This is especially important since Google blacklists around 70,000 hacked websites each week. This is also after a generous waiting period to let the website owner resolve the issue.
That’s why every WordPress website should have a security plugin installed and active so here are a few popular WordPress security plugins worth considering that have both free and premium versions.
Sucuri Security is a robust and popular WordPress security plugin offering security activity auditing, file integrity monitoring, website firewalls and more.
This plugin also has SSL certificates and continuous security scanning plans as well as alerts to let you know when the scanner has found any security-related events you should know about.
iThemes Security (formerly known as Better WP Security) has over 30 offerings to help you lock down WordPress and protect your site with features like file change detection, secure password enforcement, two-factor authentication and malware scan scheduling.
The plugin works to protect against brute force attacks and forces both SSL configuration as well as strong passwords.
WordFence is an extremely popular plugin that not only has exceptional features like a full firewall suite and live traffic monitoring, but it’s also quite cost-effective for developers who have multiple sites.
This plugin checks your site for known vulnerabilities and alerts you to them immediately. It also has robust login security features and security incident recovery tools.
Many security issues occur in smaller areas of your site from vulnerabilities in the code to particular files paths hackers use to force their way in.
Below are a number of ways to help solidify the security of your site.
One of the main routes hackers will use to get into your site is through a brute force attack, which is trying to manually log in by guessing your login credentials.
But, you can up your WordPress security and protect your site by complicating the typical login pathway in several ways such as through the suggestions below.
It’s no secret that the default WordPress login url is www.yoursitehere.com/wp-admin/ both for you and hackers.
If you change the url as well as the wp-login.php file to something like my-new-login.php, you can significantly reduce the number of possible attacks.
For details, check out How To Change WordPress Admin Login URL For Improved Security.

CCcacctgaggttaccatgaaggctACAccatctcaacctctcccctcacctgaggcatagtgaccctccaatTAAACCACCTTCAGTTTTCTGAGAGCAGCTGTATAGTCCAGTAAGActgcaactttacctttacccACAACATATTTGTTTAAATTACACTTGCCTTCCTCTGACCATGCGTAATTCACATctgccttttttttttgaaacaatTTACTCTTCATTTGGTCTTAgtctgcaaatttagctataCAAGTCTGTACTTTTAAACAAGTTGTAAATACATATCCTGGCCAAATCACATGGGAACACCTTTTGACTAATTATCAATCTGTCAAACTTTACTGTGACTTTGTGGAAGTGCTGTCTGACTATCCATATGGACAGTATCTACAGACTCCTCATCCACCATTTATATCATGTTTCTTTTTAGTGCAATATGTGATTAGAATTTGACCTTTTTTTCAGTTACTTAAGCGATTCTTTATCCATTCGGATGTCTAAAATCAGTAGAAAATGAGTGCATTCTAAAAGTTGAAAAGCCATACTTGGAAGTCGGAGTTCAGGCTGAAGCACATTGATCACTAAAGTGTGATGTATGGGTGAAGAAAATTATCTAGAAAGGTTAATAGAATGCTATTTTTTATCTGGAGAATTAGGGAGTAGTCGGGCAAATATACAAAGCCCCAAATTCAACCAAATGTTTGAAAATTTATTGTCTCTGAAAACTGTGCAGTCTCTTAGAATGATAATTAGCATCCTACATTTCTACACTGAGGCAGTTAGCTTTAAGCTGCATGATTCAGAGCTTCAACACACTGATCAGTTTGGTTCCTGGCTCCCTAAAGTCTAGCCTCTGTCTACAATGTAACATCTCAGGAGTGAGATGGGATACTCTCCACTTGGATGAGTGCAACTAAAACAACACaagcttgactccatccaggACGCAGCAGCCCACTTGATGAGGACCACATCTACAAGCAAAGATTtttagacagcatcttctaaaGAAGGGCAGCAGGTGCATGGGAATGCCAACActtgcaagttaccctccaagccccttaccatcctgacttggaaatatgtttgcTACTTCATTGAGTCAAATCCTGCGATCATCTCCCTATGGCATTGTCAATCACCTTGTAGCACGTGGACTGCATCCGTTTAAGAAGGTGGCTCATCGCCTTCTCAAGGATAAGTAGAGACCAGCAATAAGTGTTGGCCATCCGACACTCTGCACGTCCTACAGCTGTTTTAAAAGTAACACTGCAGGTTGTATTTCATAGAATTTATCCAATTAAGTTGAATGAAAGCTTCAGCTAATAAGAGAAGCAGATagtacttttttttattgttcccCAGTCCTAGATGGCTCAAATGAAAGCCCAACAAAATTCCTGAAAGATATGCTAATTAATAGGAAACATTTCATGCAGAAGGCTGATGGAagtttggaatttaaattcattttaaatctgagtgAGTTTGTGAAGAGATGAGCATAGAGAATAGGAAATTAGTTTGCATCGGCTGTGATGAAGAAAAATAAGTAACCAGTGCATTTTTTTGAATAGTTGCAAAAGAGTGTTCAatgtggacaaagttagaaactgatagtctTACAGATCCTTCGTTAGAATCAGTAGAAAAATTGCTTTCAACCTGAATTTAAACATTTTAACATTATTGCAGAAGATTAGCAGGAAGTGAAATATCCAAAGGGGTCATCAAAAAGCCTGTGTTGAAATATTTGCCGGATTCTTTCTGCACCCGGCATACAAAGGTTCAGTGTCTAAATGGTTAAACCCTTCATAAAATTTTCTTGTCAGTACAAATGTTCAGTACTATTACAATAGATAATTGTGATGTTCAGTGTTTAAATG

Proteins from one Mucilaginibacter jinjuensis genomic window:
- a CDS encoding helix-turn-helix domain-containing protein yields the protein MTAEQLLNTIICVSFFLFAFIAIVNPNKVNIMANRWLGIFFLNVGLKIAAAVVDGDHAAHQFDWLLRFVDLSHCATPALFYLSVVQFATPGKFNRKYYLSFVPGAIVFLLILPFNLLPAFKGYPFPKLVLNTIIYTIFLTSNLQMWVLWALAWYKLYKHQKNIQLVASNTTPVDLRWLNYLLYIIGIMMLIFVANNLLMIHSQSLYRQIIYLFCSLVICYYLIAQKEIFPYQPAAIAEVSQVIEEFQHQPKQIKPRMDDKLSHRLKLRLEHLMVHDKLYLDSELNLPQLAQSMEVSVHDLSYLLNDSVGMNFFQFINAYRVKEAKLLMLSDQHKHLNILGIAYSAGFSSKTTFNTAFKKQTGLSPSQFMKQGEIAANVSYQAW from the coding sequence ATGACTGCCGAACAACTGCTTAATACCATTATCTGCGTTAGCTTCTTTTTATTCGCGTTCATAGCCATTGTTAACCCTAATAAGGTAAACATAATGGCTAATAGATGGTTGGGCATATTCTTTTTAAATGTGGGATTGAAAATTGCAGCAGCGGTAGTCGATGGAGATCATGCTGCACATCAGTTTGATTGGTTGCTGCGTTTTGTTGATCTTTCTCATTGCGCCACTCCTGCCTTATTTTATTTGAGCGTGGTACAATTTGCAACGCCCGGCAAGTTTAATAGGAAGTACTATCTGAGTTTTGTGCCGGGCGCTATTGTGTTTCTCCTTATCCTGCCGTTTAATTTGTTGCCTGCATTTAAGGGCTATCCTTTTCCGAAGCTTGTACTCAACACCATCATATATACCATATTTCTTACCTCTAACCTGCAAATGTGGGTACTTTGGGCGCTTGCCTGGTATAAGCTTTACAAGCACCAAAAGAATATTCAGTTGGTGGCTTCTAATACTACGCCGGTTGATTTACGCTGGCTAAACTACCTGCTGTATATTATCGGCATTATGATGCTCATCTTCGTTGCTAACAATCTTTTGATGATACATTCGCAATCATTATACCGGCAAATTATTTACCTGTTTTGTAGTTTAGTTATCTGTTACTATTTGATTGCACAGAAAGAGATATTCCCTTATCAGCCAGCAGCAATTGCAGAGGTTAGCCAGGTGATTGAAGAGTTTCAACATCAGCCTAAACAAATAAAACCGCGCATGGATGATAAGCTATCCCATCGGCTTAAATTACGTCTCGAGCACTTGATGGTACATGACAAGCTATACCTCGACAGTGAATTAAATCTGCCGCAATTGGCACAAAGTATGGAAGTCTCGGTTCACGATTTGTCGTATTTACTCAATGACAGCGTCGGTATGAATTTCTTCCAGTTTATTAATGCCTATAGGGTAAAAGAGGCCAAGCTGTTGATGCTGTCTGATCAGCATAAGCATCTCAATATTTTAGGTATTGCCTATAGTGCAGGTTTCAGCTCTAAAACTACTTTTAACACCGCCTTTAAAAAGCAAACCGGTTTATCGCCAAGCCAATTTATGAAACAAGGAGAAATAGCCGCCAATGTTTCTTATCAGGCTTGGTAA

Remove the “admin” Username
If you have set up your WordPress website with a one-click install, you may have an account with the username “admin.” While it seems typical and harmless, it’s 50% of your login details hackers don’t have to try and guess.
Check out How to Properly Change Your WordPress Username (Step by Step) for details.
To add an extra layer of WordPress security, consider enabling Two-Factor Authentication (2FA). It’s an additional piece of information that only you can give when logging in such as a code sent to your physical phone.
Here are a few plugins you can use to enable 2FA:
While many hosting providers have file protection, it’s a good idea to take further security precautions to ensure your files’ safety. You can use a plugin, but here’s a couple manual steps you can take.
Prevent Unauthorized Access
Your database login credentials exist in the wp-config.php file. It’s the most important file in your WordPress root directory and should be protected.
Paste this code in your .htaccess file to prevent unauthorized access to your wp-config.php file:
<files wp-config.php> order allow,deny deny from all </files>
You also can move the file one level higher than the root directory and WordPress will still be able to access it.
Disable File Editing and Directory Browsing
If a hacker gets into your WordPress dashboard, they can edit any files connected to your site including plugins and themes.
You can disallow editing by placing this code toward the bottom of your wp-config.php file above the “happy blogging” line:
You can also prevent directory browsing by putting this code in your .htaccess file. It’s possible to see contents of files even just through file paths in your url.
The code below is an extra precaution to prevent hackers from taking that route:
Options All -Indexes
WordPress security and site-hardening can feel layered and complicated. That’s without mentioning the stress of dealing with compromised security and hacking attempts.
When you’re aware of potential vulnerabilities, it’s much easier to know how to protect your website.
What WordPress security hardening tactics do you use? Were you able to successfully implement the strategies above? Share your experience in the comments below.